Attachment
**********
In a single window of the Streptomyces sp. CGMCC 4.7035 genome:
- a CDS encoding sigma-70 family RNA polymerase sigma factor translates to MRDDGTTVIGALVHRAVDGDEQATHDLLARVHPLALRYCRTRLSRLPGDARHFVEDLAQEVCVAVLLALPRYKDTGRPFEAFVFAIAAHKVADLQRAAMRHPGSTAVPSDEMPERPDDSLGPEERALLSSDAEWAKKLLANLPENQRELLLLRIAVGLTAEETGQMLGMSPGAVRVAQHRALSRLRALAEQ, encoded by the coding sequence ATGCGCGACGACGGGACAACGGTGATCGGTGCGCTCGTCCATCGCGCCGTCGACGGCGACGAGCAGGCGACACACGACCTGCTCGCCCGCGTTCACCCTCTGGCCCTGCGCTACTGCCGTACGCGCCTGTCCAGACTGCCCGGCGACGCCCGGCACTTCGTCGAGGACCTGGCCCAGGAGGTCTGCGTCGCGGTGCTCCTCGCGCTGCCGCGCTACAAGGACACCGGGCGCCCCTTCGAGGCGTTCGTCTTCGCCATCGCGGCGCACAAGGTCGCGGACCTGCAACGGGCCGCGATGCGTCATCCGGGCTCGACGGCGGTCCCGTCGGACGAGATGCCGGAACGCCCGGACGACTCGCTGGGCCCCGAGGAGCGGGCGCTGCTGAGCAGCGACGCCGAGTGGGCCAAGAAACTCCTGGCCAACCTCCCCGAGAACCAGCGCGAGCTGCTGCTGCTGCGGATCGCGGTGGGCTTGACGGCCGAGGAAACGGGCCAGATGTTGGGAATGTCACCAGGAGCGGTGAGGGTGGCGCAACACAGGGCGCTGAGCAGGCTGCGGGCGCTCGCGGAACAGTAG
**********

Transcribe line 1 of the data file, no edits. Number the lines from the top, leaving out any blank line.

In a single window of the Streptomyces sp. CGMCC 4.7035 genome: